(Reuters) - It's not that the U.S. housing industry believes college students should be hit with a doubling of their student loan rates on July 1. It just doesn't want to see mortgage costs rise in order to help them out.
Lobbyists involved in the building, selling and financing of homes worry that deeply divided Democrats and Republicans in Congress - who have been unable to find common ground on spending cuts or tax hikes - will once again push up the mortgage guarantee fees that Fannie Mae and Freddie Mac charge lenders.
The move is being mulled by lawmakers as a way to pay for some popular programs in an election year - such as maintaining low student loan rates - without adding to already large budget deficits.
But for many the talk in Congress to again turn to the two financially troubled, government-controlled housing finance firms as a source of cash raises red flags. It comes just months after Congress tapped the two firms' loan guarantee fees, or G-fees in industry parlance, to fund a two-month extension of a payroll tax cut and jobless aid.
"It sets a very bad precedent for G-fees to pay for anything other than Fannie and Freddie providing insurance on loans. It opens the door for using them as a piggy bank," said Mark Zandi, chief economist at Moody's Analytics.
Congress's last-minute deal in December tapped a 10 basis point increase in the G-fees to the tune of $37.5 billion over 10 years. The Mortgage Bankers Association, an industry group, calculates that the fee increase led to a 1/8 percentage point rise in mortgage rates, adding about $14 to the monthly payment on a $200,000, 30-year fixed-rate mortgage, or some $5,000 over the life of the loan.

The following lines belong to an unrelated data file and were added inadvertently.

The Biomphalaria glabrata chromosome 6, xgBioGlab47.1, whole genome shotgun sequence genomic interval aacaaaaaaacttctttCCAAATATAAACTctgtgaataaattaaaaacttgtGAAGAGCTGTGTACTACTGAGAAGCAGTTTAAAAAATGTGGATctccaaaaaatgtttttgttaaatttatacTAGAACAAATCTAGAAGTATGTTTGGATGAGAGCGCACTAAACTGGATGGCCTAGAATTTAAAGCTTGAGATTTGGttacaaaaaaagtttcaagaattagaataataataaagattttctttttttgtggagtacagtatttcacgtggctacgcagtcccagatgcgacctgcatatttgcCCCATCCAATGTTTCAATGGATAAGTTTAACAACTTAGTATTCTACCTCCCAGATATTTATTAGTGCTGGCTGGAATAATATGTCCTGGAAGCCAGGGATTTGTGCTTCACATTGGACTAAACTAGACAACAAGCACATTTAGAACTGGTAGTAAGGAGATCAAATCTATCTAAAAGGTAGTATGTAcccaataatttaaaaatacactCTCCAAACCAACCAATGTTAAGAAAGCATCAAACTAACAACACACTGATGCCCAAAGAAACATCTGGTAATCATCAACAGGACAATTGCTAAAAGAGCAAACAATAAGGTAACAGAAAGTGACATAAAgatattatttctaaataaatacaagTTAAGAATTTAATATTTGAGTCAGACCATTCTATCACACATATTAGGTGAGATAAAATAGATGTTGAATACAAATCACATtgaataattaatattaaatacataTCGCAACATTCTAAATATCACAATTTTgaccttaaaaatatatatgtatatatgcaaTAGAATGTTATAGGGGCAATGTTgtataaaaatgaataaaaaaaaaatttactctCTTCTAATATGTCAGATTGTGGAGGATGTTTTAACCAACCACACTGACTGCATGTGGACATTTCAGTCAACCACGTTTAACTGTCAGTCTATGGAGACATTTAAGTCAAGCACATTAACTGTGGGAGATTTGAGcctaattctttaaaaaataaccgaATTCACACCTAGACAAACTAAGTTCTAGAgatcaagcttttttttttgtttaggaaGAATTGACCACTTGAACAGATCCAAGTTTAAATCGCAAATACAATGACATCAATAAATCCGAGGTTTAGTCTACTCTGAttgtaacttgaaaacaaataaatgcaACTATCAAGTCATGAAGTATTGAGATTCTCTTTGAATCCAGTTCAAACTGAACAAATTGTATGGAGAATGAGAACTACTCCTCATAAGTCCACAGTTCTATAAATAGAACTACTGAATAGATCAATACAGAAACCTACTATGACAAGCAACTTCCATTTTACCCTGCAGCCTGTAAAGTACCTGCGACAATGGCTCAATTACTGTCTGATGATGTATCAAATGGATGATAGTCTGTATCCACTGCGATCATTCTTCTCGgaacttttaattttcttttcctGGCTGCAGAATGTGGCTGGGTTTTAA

Very low interest rates have helped mask the impact. The yield on the 10-year Treasury note, which is used as a benchmark for many mortgage rates, reached its lowest level in at least 60 years on Wednesday. And rates on the average 30-year mortgage have fallen since the end of last year, hitting 3.91 percent last week, according to the MBA, compared with 4.07 percent at the end of December.
But another fee increase would push mortgage costs higher, putting further weight on a housing market that has only just begun to show a little life.
"Here we are raising (mortgage) rates arbitrarily," said David Stevens, chief executive officer for the Mortgage Bankers Association. "Unfortunately, it's impacting the housing recovery."
That said, Fannie Mae and Freddie Mac, which provide the financing for about 60 percent of all new home loans, want to raise the mortgage fees anyway, but they want to use the money to bolster their own finances.
But lawmakers searching for ways to pay for reduced student loan interest rates and a transportation construction bill see few easy ways to come up with the cash they need, and have declined to rule out increasing the fees once again to fund other programs.
"It's one of the options," said Democratic Senator Bob Casey, who authored the December compromise with encouragement from the Obama administration. "It's another place to go look for some revenue."
Fannie Mae and Freddie Mac have soaked up more than $180 billion in taxpayer aid since being seized by the government at the height of the financial crisis in 2008.
The companies, which stocked up on riskier loans during the housing boom, remain exposed to more than $5 trillion in mortgages and loan guarantees. While both turned a profit in the first quarter, they are burdened by the need to pay dividends to the government for its nearly 80 percent stake.
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